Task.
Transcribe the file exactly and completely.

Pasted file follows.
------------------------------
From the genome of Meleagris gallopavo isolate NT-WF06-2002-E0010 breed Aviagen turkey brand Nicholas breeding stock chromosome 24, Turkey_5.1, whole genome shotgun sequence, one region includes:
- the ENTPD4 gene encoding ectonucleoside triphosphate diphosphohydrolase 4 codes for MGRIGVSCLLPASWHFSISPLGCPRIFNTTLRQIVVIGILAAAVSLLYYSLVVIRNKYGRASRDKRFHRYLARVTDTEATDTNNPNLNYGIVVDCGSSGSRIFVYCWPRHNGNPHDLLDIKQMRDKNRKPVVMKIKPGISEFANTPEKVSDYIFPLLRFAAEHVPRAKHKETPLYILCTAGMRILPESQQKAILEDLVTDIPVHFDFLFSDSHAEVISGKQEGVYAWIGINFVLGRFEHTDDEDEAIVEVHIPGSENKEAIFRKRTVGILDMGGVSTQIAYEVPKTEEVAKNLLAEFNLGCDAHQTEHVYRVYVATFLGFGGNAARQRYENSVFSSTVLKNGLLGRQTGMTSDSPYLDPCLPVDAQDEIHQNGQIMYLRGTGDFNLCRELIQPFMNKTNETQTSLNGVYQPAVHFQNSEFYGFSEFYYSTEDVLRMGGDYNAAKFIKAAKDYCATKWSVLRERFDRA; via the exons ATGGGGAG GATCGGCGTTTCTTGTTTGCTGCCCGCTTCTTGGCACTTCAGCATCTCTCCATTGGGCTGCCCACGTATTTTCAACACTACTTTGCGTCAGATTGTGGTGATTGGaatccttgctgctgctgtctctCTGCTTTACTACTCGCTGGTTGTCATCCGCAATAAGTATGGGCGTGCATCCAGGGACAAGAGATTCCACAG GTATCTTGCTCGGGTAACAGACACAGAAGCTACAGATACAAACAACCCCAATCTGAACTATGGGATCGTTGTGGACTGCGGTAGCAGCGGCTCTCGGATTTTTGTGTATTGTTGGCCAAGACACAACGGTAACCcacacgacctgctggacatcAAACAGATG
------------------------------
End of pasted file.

From the genome of Meleagris gallopavo isolate NT-WF06-2002-E0010 breed Aviagen turkey brand Nicholas breeding stock chromosome 24, Turkey_5.1, whole genome shotgun sequence, one region includes:
- the ENTPD4 gene encoding ectonucleoside triphosphate diphosphohydrolase 4 codes for MGRIGVSCLLPASWHFSISPLGCPRIFNTTLRQIVVIGILAAAVSLLYYSLVVIRNKYGRASRDKRFHRYLARVTDTEATDTNNPNLNYGIVVDCGSSGSRIFVYCWPRHNGNPHDLLDIKQMRDKNRKPVVMKIKPGISEFANTPEKVSDYIFPLLRFAAEHVPRAKHKETPLYILCTAGMRILPESQQKAILEDLVTDIPVHFDFLFSDSHAEVISGKQEGVYAWIGINFVLGRFEHTDDEDEAIVEVHIPGSENKEAIFRKRTVGILDMGGVSTQIAYEVPKTEEVAKNLLAEFNLGCDAHQTEHVYRVYVATFLGFGGNAARQRYENSVFSSTVLKNGLLGRQTGMTSDSPYLDPCLPVDAQDEIHQNGQIMYLRGTGDFNLCRELIQPFMNKTNETQTSLNGVYQPAVHFQNSEFYGFSEFYYSTEDVLRMGGDYNAAKFIKAAKDYCATKWSVLRERFDRA; via the exons ATGGGGAG GATCGGCGTTTCTTGTTTGCTGCCCGCTTCTTGGCACTTCAGCATCTCTCCATTGGGCTGCCCACGTATTTTCAACACTACTTTGCGTCAGATTGTGGTGATTGGaatccttgctgctgctgtctctCTGCTTTACTACTCGCTGGTTGTCATCCGCAATAAGTATGGGCGTGCATCCAGGGACAAGAGATTCCACAG GTATCTTGCTCGGGTAACAGACACAGAAGCTACAGATACAAACAACCCCAATCTGAACTATGGGATCGTTGTGGACTGCGGTAGCAGCGGCTCTCGGATTTTTGTGTATTGTTGGCCAAGACACAACGGTAACCcacacgacctgctggacatcAAACAGATG